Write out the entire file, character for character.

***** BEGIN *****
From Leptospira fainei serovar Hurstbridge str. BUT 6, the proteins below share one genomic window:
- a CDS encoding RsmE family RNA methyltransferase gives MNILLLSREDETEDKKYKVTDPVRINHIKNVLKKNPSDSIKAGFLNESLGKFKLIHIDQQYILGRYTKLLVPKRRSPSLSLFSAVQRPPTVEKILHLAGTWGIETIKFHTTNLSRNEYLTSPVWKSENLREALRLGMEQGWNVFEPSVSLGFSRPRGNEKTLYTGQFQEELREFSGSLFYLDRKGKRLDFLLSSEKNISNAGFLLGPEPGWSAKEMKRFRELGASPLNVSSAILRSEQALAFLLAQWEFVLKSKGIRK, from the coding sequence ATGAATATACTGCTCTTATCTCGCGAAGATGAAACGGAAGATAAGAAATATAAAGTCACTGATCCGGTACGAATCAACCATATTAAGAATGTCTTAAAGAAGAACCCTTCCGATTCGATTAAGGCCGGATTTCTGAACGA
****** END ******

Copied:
From Leptospira fainei serovar Hurstbridge str. BUT 6, the proteins below share one genomic window:
- a CDS encoding RsmE family RNA methyltransferase gives MNILLLSREDETEDKKYKVTDPVRINHIKNVLKKNPSDSIKAGFLNESLGKFKLIHIDQQYILGRYTKLLVPKRRSPSLSLFSAVQRPPTVEKILHLAGTWGIETIKFHTTNLSRNEYLTSPVWKSENLREALRLGMEQGWNVFEPSVSLGFSRPRGNEKTLYTGQFQEELREFSGSLFYLDRKGKRLDFLLSSEKNISNAGFLLGPEPGWSAKEMKRFRELGASPLNVSSAILRSEQALAFLLAQWEFVLKSKGIRK, from the coding sequence ATGAATATACTGCTCTTATCTCGCGAAGATGAAACGGAAGATAAGAAATATAAAGTCACTGATCCGGTACGAATCAACCATATTAAGAATGTCTTAAAGAAGAACCCTTCCGATTCGATTAAGGCCGGATTTCTGAACGA